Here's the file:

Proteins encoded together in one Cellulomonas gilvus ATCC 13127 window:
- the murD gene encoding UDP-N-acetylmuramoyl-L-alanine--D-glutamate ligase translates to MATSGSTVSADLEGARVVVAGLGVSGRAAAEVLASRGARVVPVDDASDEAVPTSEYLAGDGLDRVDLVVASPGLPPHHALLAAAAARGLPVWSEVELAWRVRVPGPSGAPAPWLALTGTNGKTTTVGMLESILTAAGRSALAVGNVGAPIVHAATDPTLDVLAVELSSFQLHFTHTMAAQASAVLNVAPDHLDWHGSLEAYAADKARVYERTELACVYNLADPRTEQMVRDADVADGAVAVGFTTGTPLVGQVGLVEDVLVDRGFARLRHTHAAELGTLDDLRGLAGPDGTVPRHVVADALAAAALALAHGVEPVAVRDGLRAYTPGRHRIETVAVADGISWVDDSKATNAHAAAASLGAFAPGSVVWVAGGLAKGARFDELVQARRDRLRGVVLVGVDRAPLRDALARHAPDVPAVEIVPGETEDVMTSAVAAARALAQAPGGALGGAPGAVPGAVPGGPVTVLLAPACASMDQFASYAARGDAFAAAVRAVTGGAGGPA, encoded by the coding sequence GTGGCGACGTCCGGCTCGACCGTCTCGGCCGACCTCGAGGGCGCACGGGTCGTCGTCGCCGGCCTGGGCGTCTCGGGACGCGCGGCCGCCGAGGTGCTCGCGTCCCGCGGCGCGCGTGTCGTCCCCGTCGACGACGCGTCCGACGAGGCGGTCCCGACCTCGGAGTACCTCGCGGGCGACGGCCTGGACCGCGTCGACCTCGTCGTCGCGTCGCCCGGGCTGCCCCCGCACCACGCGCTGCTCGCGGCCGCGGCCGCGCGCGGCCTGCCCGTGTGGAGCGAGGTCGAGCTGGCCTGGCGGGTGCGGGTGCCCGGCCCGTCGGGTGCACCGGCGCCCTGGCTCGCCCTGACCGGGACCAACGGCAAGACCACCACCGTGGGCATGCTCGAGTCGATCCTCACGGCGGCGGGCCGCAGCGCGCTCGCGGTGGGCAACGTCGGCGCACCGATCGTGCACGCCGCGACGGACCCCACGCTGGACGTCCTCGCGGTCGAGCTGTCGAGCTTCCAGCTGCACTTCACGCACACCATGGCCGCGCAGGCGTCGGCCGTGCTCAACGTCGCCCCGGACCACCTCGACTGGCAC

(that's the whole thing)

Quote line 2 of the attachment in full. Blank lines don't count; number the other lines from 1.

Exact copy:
- the murD gene encoding UDP-N-acetylmuramoyl-L-alanine--D-glutamate ligase translates to MATSGSTVSADLEGARVVVAGLGVSGRAAAEVLASRGARVVPVDDASDEAVPTSEYLAGDGLDRVDLVVASPGLPPHHALLAAAAARGLPVWSEVELAWRVRVPGPSGAPAPWLALTGTNGKTTTVGMLESILTAAGRSALAVGNVGAPIVHAATDPTLDVLAVELSSFQLHFTHTMAAQASAVLNVAPDHLDWHGSLEAYAADKARVYERTELACVYNLADPRTEQMVRDADVADGAVAVGFTTGTPLVGQVGLVEDVLVDRGFARLRHTHAAELGTLDDLRGLAGPDGTVPRHVVADALAAAALALAHGVEPVAVRDGLRAYTPGRHRIETVAVADGISWVDDSKATNAHAAAASLGAFAPGSVVWVAGGLAKGARFDELVQARRDRLRGVVLVGVDRAPLRDALARHAPDVPAVEIVPGETEDVMTSAVAAARALAQAPGGALGGAPGAVPGAVPGGPVTVLLAPACASMDQFASYAARGDAFAAAVRAVTGGAGGPA, encoded by the coding sequence GTGGCGACGTCCGGCTCGACCGTCTCGGCCGACCTCGAGGGCGCACGGGTCGTCGTCGCCGGCCTGGGCGTCTCGGGACGCGCGGCCGCCGAGGTGCTCGCGTCCCGCGGCGCGCGTGTCGTCCCCGTCGACGACGCGTCCGACGAGGCGGTCCCGACCTCGGAGTACCTCGCGGGCGACGGCCTGGACCGCGTCGACCTCGTCGTCGCGTCGCCCGGGCTGCCCCCGCACCACGCGCTGCTCGCGGCCGCGGCCGCGCGCGGCCTGCCCGTGTGGAGCGAGGTCGAGCTGGCCTGGCGGGTGCGGGTGCCCGGCCCGTCGGGTGCACCGGCGCCCTGGCTCGCCCTGACCGGGACCAACGGCAAGACCACCACCGTGGGCATGCTCGAGTCGATCCTCACGGCGGCGGGCCGCAGCGCGCTCGCGGTGGGCAACGTCGGCGCACCGATCGTGCACGCCGCGACGGACCCCACGCTGGACGTCCTCGCGGTCGAGCTGTCGAGCTTCCAGCTGCACTTCACGCACACCATGGCCGCGCAGGCGTCGGCCGTGCTCAACGTCGCCCCGGACCACCTCGACTGGCAC